A ship is carrying an unusual cargo: 2,000 feet of floating tubing, which researchers hope will clean some of the plastic clogging up the ocean. This makes the first time this type of device will ever be tested in real-life conditions, and if it performs well, it could provide the only feasible solution to cleaning up ocean plastic.
Hundreds of millions of tons of plastic sit in our oceans, and we add millions more each year. That plastic never goes away or degrades; it just breaks into smaller pieces and becomes even more dangerous. Right now, much of that plastic is concentrated in a region known as the Great Pacific Garbage Patch, which currently contains some 350 million tons of trash.
This plastic is in so many pieces and is spread so thin that it’s difficult to remove through normal means. One possible solution is to create an artificial barrier to group the plastic and make it easier to pick up. That’s what the Ocean Cleanup vessel, launching from Los Angeles on September 8, is going to try to do.
The Ocean Cleanup is equipped with a 2,000-foot-long floating boom, which carries a large screen below to trap trash. Plastic trash will naturally pile up against that screen, making it easier for follow-up expeditions to clean it out. That is, assuming the device works as intended.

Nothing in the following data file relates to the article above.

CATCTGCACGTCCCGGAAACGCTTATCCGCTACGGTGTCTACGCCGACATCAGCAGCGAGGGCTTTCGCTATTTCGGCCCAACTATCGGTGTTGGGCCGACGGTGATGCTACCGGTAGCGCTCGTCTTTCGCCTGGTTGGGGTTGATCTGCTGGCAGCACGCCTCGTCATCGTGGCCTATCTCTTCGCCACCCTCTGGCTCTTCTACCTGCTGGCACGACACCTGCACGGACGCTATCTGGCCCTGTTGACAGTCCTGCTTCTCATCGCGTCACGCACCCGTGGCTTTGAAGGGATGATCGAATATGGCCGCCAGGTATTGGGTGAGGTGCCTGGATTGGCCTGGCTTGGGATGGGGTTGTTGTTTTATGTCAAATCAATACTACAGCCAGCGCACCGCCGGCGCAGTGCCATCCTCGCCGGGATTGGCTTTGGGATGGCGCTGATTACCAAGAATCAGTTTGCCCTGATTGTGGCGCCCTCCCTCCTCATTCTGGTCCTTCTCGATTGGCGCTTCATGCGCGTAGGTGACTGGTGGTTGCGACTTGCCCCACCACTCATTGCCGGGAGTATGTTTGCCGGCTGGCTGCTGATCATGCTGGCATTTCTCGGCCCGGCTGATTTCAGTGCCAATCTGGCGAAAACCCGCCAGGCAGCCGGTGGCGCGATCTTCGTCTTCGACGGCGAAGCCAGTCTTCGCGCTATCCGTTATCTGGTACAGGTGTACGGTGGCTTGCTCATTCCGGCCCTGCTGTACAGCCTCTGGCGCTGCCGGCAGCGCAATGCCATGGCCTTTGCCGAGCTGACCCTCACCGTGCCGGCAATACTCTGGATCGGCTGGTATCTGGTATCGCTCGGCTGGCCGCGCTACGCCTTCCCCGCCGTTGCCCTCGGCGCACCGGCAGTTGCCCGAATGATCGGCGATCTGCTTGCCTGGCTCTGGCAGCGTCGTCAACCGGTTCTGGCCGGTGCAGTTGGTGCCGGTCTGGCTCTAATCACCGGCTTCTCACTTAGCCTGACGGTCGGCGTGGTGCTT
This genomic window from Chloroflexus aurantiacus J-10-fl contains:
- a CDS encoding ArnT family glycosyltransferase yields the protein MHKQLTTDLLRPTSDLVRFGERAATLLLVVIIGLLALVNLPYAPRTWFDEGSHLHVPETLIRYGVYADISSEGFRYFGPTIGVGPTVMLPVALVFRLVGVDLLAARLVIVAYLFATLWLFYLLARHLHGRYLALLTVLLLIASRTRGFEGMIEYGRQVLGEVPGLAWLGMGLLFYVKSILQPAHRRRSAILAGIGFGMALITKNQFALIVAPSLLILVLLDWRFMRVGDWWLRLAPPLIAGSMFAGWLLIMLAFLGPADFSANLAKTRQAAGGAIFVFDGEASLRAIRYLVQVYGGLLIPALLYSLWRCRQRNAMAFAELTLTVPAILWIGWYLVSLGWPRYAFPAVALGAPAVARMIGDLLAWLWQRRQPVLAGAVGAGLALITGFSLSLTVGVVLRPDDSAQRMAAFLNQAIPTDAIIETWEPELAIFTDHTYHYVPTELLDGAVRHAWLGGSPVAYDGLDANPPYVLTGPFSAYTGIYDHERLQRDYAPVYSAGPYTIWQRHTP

There are plenty of questions surrounding this plan, such as how well the tubing holds up in storms, whether it can maintain its effectiveness over a period of months or years, and whether it has an impact on marine life. This upcoming test run, which is scheduled to last for the next year, is intended to answer these questions.
If successful, the Ocean Cleanup team it can remove half the plastic in the garbage patch over the next five years, and 90 percent of all ocean trash by 2040. That’s a pretty optimistic goal, but a great number of ocean creatures—and us, by extension—may depend on them hitting that goal.